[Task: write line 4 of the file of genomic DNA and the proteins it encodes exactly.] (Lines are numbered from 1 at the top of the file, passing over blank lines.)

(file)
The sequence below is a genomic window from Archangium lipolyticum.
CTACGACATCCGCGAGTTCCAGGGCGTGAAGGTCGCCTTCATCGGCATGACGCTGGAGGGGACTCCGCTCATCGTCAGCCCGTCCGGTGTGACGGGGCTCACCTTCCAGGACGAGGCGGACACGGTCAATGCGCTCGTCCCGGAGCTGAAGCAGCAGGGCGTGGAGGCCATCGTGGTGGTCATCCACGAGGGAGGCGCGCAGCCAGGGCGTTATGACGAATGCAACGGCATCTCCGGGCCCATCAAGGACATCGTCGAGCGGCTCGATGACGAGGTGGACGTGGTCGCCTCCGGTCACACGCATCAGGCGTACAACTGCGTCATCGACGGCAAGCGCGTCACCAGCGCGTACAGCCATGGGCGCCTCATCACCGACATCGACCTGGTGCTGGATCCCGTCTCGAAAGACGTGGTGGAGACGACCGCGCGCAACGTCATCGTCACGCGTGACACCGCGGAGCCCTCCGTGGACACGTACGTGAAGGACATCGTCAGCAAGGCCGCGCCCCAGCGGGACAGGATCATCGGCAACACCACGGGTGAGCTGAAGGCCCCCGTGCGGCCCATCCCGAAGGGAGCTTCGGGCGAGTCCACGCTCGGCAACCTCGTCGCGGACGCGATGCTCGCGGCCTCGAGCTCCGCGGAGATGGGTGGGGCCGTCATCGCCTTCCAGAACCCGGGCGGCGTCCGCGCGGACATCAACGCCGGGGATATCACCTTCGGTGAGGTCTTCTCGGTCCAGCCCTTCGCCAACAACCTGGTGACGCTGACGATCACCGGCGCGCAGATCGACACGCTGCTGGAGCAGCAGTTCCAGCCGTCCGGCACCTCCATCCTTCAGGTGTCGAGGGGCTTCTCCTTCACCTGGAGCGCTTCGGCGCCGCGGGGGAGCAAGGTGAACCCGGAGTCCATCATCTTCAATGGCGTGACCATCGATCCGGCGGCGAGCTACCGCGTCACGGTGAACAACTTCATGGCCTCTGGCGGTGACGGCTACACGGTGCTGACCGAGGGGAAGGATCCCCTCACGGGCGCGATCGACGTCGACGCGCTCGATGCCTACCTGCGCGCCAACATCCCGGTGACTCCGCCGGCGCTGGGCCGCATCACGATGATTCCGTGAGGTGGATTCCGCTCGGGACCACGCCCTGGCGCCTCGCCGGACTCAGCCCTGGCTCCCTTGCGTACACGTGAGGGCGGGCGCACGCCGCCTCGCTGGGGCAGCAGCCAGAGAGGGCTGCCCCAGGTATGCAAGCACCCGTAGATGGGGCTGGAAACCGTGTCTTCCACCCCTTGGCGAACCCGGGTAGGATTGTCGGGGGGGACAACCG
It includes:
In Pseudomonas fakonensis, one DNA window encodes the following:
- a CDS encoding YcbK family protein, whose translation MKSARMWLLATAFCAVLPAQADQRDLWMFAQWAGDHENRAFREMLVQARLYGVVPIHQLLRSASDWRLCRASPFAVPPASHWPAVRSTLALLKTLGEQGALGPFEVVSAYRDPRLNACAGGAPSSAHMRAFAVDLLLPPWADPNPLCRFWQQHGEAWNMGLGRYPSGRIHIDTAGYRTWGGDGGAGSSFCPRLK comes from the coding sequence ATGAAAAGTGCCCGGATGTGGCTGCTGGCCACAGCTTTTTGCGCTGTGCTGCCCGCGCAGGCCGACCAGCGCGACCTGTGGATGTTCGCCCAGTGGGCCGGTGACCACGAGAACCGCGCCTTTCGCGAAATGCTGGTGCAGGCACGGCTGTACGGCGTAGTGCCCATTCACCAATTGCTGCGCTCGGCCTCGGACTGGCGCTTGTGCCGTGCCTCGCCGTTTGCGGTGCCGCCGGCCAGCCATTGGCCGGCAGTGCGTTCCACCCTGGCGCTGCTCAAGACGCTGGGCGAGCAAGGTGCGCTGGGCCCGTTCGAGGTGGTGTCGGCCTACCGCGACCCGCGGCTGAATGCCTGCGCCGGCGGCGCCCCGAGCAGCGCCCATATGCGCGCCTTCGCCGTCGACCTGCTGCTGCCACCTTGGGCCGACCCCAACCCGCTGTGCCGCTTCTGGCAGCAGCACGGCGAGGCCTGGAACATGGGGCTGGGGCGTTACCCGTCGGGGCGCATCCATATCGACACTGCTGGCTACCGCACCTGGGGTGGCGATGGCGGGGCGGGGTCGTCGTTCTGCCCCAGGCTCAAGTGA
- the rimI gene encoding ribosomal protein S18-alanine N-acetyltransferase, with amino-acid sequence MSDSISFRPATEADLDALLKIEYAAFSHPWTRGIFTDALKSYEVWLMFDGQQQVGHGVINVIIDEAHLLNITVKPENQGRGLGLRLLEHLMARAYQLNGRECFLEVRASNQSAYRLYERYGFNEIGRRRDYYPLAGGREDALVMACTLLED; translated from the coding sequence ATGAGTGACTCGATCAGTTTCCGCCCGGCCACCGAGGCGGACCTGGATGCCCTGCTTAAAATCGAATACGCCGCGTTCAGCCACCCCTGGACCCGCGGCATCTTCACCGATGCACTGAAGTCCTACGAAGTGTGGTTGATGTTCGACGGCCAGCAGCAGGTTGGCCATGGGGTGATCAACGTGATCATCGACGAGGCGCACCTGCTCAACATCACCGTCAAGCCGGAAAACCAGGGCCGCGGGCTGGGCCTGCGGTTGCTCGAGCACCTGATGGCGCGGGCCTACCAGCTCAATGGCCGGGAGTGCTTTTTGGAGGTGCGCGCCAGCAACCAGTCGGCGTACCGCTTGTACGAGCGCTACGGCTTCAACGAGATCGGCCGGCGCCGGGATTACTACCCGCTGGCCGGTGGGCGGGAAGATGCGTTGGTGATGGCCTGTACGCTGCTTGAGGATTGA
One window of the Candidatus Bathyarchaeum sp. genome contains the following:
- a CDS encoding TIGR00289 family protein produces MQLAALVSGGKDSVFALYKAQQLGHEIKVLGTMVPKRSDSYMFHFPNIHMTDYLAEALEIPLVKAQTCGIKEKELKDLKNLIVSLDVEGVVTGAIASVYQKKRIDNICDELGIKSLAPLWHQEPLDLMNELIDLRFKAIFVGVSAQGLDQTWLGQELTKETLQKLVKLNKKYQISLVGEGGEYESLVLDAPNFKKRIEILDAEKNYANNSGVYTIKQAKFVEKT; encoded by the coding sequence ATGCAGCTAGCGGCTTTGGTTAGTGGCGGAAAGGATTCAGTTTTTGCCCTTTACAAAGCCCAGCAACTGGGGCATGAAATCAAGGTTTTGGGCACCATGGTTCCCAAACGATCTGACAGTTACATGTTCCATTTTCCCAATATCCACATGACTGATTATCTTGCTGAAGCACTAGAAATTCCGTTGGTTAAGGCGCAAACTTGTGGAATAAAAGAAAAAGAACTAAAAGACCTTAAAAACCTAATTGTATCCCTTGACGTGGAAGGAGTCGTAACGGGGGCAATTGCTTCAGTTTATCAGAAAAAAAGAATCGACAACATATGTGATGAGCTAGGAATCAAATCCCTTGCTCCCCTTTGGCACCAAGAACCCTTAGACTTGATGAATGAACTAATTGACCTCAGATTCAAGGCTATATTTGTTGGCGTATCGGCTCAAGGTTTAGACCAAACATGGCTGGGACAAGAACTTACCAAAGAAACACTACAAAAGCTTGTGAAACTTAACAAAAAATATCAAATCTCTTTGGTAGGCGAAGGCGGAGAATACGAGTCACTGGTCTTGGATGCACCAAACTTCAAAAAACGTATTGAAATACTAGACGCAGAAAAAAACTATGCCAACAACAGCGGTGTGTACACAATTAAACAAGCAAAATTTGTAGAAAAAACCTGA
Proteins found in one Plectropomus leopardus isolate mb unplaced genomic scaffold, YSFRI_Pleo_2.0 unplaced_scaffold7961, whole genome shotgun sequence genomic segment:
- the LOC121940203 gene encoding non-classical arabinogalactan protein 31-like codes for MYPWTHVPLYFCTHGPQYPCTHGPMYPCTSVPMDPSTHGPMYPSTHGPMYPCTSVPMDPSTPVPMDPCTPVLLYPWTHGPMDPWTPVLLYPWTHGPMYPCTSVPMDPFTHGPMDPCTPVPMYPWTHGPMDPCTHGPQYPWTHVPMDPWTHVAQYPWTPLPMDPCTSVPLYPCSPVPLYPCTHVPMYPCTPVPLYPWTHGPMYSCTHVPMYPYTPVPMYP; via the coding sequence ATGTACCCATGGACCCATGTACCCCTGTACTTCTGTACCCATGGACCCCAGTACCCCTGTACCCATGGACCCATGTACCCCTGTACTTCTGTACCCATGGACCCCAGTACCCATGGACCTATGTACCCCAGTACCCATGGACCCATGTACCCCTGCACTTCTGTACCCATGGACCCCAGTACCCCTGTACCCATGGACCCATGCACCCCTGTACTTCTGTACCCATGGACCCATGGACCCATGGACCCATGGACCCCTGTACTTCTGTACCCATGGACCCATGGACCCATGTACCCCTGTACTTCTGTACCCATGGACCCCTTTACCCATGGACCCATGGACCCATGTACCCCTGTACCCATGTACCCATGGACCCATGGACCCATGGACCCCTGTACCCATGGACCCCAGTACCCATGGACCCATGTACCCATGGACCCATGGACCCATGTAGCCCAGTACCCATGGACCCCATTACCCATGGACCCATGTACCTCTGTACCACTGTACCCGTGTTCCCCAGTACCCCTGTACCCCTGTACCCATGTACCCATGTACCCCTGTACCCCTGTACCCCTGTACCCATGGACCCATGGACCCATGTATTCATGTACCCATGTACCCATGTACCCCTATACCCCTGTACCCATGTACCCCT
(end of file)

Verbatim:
In Pseudomonas fakonensis, one DNA window encodes the following: